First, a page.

This year, for Slow Fashion October, I’m not buying any new clothes. If my two-month stint with a capsule wardrobe taught me anything, it was that I have more than enough clothes.
And, I’m not really planning on making any clothes either. If I do make a garment, it will actually be to revisit an unfinished sweater that’s been in hibernation for more than six months.
One of the hardest things for me to realize is that I don’t really like clothes - at least not right now. I love textiles. I love working with my hands to make textiles. But when it comes to fashion, lately I’ve struggled to get excited.
There are lots of reasons why I don’t get pumped up about fashion. For one thing, there’s the fatigue of fashion seasons changing faster and faster than ever before. But my tastes and what fits my body change at a much slower pace.
There’s a host of side effects associated with fast fashion, too. Clothes aren’t made to last anymore. I walked into a discount clothing store the other day, and the clothes looked like they’d skipped being new and were already on the racks of a thrift store – a few gems, but most already sad and worn-out looking. Garment construction is shoddy, not because of a lack of skill of the people who make them, but because the lack of time and resources made available to them in their work.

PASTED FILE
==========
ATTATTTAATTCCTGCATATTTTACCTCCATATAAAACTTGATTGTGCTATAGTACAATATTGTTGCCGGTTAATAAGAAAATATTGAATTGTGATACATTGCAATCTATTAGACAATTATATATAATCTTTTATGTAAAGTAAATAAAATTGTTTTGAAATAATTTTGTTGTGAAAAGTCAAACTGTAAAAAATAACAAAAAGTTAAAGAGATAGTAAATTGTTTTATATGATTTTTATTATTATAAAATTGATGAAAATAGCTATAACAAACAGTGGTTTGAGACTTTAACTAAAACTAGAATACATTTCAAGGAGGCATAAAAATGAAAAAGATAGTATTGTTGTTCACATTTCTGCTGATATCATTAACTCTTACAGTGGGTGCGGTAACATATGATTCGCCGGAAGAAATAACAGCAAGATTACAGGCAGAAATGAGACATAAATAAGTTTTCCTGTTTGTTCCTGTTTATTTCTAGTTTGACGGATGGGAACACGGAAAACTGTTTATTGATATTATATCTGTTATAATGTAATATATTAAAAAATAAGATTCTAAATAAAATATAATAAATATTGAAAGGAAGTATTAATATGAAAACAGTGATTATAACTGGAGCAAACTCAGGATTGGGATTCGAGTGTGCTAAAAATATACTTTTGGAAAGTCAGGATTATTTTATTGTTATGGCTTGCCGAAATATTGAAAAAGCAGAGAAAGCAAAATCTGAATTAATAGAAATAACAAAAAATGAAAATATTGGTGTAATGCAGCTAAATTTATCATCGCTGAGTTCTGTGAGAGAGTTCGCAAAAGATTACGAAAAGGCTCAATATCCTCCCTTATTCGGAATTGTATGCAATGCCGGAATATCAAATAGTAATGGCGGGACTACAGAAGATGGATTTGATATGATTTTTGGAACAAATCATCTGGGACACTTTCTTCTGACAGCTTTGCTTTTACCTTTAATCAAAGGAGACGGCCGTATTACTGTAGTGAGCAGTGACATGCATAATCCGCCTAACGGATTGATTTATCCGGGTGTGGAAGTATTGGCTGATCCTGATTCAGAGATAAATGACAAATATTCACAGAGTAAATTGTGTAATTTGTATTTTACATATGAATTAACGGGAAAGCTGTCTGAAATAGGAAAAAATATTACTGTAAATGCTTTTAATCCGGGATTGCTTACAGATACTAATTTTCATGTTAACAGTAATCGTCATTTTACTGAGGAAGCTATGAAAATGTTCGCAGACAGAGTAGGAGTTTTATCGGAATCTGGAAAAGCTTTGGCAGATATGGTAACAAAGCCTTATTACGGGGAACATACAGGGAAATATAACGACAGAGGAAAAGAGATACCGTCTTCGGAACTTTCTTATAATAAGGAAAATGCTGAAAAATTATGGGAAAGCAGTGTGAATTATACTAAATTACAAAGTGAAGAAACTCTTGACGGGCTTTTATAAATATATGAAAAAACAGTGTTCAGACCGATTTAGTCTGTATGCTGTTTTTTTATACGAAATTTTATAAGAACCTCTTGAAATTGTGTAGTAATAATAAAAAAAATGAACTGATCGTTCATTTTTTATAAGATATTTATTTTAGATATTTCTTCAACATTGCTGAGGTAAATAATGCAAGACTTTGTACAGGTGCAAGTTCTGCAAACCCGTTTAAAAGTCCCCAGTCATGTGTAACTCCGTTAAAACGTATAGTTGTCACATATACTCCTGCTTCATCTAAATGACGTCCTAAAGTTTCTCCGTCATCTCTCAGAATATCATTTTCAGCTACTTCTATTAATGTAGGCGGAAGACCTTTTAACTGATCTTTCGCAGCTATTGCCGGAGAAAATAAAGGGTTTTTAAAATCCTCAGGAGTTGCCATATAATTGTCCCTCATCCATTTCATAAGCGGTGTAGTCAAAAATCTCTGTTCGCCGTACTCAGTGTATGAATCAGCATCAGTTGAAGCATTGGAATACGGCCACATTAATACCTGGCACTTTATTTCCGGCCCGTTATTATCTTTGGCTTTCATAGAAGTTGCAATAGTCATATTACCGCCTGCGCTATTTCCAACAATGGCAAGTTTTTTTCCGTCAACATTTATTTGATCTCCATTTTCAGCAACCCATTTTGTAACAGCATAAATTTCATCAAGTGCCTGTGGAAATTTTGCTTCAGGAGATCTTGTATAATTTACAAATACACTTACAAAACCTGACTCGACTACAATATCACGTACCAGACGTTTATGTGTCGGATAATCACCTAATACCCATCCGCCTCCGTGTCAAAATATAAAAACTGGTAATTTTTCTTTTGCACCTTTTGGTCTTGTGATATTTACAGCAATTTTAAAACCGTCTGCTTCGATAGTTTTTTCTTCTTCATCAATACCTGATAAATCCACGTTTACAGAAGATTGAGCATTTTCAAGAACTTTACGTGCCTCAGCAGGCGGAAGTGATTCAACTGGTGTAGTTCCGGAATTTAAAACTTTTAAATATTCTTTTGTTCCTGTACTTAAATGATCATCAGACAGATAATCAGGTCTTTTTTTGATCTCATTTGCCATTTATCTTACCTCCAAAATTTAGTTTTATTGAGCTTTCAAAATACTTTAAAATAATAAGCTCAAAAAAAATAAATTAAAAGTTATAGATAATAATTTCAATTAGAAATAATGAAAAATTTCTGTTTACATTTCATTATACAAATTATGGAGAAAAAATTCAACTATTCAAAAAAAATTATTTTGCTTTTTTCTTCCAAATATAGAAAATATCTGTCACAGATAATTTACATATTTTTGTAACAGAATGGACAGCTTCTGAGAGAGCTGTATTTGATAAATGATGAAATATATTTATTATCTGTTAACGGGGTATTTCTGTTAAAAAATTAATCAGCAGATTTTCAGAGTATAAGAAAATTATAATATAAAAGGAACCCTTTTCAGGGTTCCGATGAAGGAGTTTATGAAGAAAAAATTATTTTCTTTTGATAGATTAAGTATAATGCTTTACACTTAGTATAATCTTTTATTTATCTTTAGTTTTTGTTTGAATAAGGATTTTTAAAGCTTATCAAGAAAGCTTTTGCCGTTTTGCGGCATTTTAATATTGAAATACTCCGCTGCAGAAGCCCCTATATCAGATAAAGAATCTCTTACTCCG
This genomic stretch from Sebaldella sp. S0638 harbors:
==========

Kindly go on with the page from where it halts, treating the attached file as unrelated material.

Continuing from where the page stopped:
Speaking of garment workers, there often forced to work in unsafe conditions, and for less than a living wage. All so wealthy people can buy cheap clothes though never wear. And, even those of us who don’t count ourselves as wealthy have far more resources than most of the people who make our clothing.
Then there’s the environmental impact of all those clothes. The resources it takes to make the fabrics, to dye them, and transport them around the world are mind-boggling. Again, so people can wear a garment just a few times before trends change.
The whole industry seems to have escalated in the past few years, an arms race where everyone competes to do it faster and cheaper and make more profit. Except no one is winning this race. Everyone loses, from the people who make the clothes, to the companies selling them, to the consumers, to the people left to deal with the waste when the consumers throw away the clothes.
It’s been talked about before, but it bears repeating – Slow Fashion October isn’t about beating ourselves up over our past choices, or about making people feel bad about the clothes they purchase. It’s about mindfulness. It’s something I struggle with immensely, as I have a tendency to agonize over many things. The idea that a human being might have suffered for the shirt on my back is a difficult burden to bear.
This year, I’ve realized that my closet has more than enough clothes in it, and that I don’t want to add anything to it just now. I’ve realized that I don’t want the responsibility of caring for more clothes, especially if I’m unsure of their provenance. I’ve realized that instead of getting caught up in a frenzy (which I find very easy to do), it would be better for me to relax about my wardrobe, keep things simple, and really stop to think about what slow fashion means in my life.
I know I’ll enjoy seeing the creative outpouring that is Slow Fashion October. If you haven’t heard about Slow Fashion October, be sure to check it out. A more detailed explanation of the whole shebang can be found here, or you can check out the hashtag #slowfashionoctober on Instagram.
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